Crock Pot Applesauce

I like to buy a bag of apples and a set of bananas every week. I love apples. Sometimes, though, apples are not all they appear to be. Usually they are nice, crisp, slightly cool, sweet, juicy, and delicious. Sometimes, they’re… not. I recently bought a bag of apples that turned out to be pretty much inedible, no matter how much peanut butter I put on them. Making raw applesauce was out of the question since it wouldn’t hide the nasty flavor, and I had recently made my baked apples, so I was at a loss on what to do. I didn’t want to just throw them away, but I haven’t been able to start container gardening yet so I couldn’t compost them either. Then, when I was doing the week’s meal plan, I came across a recipe for chunky applesauce made in the crock pot. I thought to myself, perfect! It will definitely help hide the flavor, and even if it’s not the best applesauce ever, it will at least be edible. Which is all I really wanted at this point.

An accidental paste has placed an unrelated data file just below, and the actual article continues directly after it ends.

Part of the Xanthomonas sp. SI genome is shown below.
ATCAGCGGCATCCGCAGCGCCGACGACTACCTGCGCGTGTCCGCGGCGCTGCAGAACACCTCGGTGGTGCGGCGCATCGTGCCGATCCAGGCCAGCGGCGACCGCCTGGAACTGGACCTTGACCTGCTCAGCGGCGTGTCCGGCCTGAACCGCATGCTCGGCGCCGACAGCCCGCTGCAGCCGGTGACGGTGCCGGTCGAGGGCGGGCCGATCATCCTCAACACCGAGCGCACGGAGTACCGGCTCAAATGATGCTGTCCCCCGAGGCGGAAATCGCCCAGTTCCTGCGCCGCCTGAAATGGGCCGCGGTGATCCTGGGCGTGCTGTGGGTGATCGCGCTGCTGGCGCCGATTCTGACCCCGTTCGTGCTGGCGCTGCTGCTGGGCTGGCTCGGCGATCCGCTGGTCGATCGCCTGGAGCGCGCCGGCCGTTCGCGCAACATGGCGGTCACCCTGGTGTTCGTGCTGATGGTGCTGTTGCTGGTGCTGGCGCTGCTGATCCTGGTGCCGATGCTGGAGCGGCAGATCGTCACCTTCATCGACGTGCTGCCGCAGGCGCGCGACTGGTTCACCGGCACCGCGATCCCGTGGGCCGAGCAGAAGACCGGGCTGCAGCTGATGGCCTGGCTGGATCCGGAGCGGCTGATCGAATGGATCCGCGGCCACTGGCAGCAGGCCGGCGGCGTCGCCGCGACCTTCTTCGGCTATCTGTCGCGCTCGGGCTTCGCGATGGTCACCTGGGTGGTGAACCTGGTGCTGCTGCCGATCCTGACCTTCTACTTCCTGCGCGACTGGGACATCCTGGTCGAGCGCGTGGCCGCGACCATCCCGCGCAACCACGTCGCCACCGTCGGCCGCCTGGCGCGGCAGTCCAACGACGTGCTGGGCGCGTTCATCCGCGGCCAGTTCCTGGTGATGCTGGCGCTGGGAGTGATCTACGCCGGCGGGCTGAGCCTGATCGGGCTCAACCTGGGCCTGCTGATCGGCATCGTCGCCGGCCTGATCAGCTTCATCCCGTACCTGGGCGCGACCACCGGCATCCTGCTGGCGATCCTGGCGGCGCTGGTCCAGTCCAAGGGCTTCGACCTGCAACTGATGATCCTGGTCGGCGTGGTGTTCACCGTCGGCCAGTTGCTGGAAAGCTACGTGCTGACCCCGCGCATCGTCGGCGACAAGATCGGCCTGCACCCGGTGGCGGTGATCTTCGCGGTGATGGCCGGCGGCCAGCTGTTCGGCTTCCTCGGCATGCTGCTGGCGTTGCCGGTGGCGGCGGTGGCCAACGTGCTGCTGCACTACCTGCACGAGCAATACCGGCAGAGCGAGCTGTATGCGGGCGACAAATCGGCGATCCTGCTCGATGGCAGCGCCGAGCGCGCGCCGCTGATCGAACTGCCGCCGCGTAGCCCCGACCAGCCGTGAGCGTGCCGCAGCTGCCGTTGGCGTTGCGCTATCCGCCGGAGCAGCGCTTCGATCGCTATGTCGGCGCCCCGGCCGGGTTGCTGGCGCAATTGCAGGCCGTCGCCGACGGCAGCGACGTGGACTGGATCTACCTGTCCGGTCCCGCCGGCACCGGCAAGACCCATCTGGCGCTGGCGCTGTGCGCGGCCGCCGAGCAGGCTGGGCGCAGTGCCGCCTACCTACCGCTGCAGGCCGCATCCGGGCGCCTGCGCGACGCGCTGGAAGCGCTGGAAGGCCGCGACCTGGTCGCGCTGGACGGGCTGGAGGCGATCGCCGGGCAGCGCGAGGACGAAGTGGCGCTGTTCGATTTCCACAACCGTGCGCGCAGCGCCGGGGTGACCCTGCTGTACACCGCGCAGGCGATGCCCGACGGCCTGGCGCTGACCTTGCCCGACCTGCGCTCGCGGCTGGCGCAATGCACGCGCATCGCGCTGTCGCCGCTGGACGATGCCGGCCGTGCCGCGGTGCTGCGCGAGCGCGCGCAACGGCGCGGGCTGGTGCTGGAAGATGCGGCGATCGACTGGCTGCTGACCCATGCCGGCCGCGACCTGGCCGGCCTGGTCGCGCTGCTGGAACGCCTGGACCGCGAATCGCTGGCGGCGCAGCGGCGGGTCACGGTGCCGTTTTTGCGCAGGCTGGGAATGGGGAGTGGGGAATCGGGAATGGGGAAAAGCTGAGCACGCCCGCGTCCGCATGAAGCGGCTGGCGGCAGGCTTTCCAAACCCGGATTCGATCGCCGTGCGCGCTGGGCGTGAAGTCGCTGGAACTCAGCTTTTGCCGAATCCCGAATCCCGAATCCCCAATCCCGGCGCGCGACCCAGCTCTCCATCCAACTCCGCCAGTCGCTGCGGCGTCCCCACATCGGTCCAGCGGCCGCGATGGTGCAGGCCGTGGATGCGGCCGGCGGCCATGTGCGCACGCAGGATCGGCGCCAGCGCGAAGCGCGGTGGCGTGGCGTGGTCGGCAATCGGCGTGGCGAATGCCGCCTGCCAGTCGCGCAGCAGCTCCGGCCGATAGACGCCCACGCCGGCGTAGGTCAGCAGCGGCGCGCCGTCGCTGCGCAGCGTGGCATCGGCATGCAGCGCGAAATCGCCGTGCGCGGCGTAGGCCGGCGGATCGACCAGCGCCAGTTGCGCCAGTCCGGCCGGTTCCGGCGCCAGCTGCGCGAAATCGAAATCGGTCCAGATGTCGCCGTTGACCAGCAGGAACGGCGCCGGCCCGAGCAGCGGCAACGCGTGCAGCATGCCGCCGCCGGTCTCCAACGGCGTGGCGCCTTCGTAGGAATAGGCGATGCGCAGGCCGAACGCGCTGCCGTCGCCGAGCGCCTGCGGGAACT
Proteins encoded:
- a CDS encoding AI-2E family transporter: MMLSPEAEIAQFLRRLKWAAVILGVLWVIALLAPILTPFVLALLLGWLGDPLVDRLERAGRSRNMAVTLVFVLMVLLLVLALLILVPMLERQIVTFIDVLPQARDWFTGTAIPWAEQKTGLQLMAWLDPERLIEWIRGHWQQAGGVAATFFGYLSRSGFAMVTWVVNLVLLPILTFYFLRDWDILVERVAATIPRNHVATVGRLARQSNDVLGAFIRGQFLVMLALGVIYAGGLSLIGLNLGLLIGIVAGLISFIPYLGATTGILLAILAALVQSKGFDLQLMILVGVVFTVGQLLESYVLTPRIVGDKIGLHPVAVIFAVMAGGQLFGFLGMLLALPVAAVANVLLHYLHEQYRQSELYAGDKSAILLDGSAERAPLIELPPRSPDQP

Original Recipe: found here
6 medium apples, peeled and cut into chunks
1/3 cup water
1/2 cup sugar
3/4 teaspoon cinnamon (optional)

Now, I like to stay away from sugar. It has no real nutritional value. It’s kind of a drug. Definitely habit forming. Plus, Alex won’t eat it. So I modified it a bit.

My Recipe:
as many apples as you have (I think I had about nine)
water to cover the bottom of the crock pot
as much apple pie spice as you like

I’ve mentioned before that I’m not big on measurements. So just put as much spice as you think you will like into the crock pot.

1. Core, slice, and peel the apples. I just cut the sides off and peeled those, rather than messing with the dreaded apple corer. It’s all getting mashed up anyway, so what do I care if they look pretty?
2. Throw the apples into the crock pot. Put the crock pot on LOW.
3. Add water to cover the bottom of the pot. Add apple pie spice. Stir to mix together and evenly coat the apples with spice.
4. Cook for 8 hours on LOW. Of course, you will want to stir this from time to time. Kind of smack them with the edge of the spoon when stirring to see if they’re soft enough to mash into sauce, or chop into smaller pieces. The eight hours is a guideline. If you want your sauce chunkier, then cook less time. Of course, the firmness of the flesh of the apples will help determine how long they cook as well.

Enjoy! And never throw nasty apples away again!


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